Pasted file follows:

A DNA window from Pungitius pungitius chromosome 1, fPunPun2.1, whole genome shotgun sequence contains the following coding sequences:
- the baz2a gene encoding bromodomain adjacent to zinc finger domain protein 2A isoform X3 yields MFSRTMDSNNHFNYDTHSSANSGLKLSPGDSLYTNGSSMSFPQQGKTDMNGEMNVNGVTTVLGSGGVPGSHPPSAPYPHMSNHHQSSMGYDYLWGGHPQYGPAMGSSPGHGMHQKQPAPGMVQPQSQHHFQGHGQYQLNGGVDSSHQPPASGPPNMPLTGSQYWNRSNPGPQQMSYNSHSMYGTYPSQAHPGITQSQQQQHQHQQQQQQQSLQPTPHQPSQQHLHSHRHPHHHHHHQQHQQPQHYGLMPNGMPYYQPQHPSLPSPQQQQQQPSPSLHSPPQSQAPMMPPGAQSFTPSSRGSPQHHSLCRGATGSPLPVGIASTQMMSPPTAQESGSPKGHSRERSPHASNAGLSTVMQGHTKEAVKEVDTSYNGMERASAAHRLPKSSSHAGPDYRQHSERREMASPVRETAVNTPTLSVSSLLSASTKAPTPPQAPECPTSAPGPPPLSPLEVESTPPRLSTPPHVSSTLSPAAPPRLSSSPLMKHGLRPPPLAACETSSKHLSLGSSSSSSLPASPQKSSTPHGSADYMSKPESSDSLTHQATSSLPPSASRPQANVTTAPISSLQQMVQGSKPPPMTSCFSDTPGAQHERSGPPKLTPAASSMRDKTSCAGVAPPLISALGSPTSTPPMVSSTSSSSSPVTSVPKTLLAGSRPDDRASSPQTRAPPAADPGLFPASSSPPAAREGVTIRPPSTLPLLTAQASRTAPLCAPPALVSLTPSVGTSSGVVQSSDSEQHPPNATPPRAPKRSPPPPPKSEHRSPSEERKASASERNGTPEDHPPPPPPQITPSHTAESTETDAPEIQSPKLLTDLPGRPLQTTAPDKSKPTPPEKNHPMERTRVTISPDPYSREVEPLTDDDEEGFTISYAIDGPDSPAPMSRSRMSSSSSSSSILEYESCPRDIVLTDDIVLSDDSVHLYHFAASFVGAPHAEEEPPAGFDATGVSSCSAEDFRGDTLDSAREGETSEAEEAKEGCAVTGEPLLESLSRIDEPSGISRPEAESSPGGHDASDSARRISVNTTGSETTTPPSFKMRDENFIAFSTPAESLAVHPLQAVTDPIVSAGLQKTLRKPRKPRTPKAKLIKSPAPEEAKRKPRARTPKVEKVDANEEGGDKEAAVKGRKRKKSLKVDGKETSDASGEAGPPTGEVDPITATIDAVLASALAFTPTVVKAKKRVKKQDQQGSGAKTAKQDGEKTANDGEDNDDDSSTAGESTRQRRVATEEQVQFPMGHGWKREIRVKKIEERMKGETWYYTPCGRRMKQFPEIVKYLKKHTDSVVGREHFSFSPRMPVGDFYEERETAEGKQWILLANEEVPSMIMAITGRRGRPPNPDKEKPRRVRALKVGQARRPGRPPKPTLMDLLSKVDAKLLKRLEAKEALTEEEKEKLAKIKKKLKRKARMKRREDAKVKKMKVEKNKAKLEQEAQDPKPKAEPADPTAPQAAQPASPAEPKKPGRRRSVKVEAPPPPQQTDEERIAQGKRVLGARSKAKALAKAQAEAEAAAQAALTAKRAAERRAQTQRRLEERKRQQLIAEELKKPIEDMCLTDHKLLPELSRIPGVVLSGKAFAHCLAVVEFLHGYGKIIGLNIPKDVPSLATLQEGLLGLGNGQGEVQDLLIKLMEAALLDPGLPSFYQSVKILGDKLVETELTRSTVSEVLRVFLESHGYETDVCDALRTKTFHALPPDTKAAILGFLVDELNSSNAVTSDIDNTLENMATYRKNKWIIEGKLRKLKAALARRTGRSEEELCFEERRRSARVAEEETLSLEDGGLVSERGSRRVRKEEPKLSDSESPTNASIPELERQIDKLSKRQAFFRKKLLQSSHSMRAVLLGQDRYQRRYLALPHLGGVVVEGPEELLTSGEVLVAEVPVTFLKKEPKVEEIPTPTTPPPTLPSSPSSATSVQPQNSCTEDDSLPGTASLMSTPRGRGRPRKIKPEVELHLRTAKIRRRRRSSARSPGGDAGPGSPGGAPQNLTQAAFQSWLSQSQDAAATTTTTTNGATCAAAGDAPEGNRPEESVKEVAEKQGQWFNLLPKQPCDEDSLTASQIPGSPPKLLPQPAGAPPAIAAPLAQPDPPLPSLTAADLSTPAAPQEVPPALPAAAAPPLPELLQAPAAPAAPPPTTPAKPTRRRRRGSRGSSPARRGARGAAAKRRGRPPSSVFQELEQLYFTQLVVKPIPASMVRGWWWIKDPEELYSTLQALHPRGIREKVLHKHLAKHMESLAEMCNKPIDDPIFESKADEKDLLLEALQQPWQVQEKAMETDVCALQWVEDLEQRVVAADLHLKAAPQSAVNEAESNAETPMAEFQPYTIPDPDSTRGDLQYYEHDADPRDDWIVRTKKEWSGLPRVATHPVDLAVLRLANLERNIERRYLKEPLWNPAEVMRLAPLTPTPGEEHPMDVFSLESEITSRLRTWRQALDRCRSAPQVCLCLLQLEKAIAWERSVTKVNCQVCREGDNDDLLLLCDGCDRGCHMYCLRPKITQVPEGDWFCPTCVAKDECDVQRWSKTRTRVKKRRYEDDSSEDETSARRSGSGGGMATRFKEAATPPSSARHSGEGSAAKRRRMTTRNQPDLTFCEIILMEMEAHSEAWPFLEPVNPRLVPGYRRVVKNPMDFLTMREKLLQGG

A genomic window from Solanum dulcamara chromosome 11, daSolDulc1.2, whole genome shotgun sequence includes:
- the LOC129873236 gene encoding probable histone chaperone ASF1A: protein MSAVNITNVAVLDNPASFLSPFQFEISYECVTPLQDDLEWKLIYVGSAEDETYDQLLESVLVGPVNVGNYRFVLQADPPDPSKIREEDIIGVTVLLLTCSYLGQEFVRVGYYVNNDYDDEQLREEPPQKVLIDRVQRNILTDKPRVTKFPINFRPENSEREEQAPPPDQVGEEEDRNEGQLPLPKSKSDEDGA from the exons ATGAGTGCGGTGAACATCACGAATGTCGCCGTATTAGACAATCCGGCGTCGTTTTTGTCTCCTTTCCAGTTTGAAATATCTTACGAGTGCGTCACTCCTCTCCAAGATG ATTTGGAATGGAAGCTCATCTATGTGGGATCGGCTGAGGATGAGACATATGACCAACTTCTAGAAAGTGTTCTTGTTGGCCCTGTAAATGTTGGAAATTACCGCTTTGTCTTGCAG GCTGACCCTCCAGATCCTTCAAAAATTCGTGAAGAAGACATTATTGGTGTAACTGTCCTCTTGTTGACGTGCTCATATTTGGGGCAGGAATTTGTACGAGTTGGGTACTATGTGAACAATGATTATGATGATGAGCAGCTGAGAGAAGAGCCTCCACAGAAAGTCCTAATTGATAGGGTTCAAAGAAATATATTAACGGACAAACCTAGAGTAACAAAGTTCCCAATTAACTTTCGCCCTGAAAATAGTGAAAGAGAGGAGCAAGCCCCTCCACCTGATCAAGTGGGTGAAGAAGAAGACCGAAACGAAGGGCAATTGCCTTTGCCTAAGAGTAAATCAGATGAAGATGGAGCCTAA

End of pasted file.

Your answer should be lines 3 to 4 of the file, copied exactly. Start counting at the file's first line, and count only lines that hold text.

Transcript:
A genomic window from Solanum dulcamara chromosome 11, daSolDulc1.2, whole genome shotgun sequence includes:
- the LOC129873236 gene encoding probable histone chaperone ASF1A: protein MSAVNITNVAVLDNPASFLSPFQFEISYECVTPLQDDLEWKLIYVGSAEDETYDQLLESVLVGPVNVGNYRFVLQADPPDPSKIREEDIIGVTVLLLTCSYLGQEFVRVGYYVNNDYDDEQLREEPPQKVLIDRVQRNILTDKPRVTKFPINFRPENSEREEQAPPPDQVGEEEDRNEGQLPLPKSKSDEDGA from the exons ATGAGTGCGGTGAACATCACGAATGTCGCCGTATTAGACAATCCGGCGTCGTTTTTGTCTCCTTTCCAGTTTGAAATATCTTACGAGTGCGTCACTCCTCTCCAAGATG ATTTGGAATGGAAGCTCATCTATGTGGGATCGGCTGAGGATGAGACATATGACCAACTTCTAGAAAGTGTTCTTGTTGGCCCTGTAAATGTTGGAAATTACCGCTTTGTCTTGCAG GCTGACCCTCCAGATCCTTCAAAAATTCGTGAAGAAGACATTATTGGTGTAACTGTCCTCTTGTTGACGTGCTCATATTTGGGGCAGGAATTTGTACGAGTTGGGTACTATGTGAACAATGATTATGATGATGAGCAGCTGAGAGAAGAGCCTCCACAGAAAGTCCTAATTGATAGGGTTCAAAGAAATATATTAACGGACAAACCTAGAGTAACAAAGTTCCCAATTAACTTTCGCCCTGAAAATAGTGAAAGAGAGGAGCAAGCCCCTCCACCTGATCAAGTGGGTGAAGAAGAAGACCGAAACGAAGGGCAATTGCCTTTGCCTAAGAGTAAATCAGATGAAGATGGAGCCTAA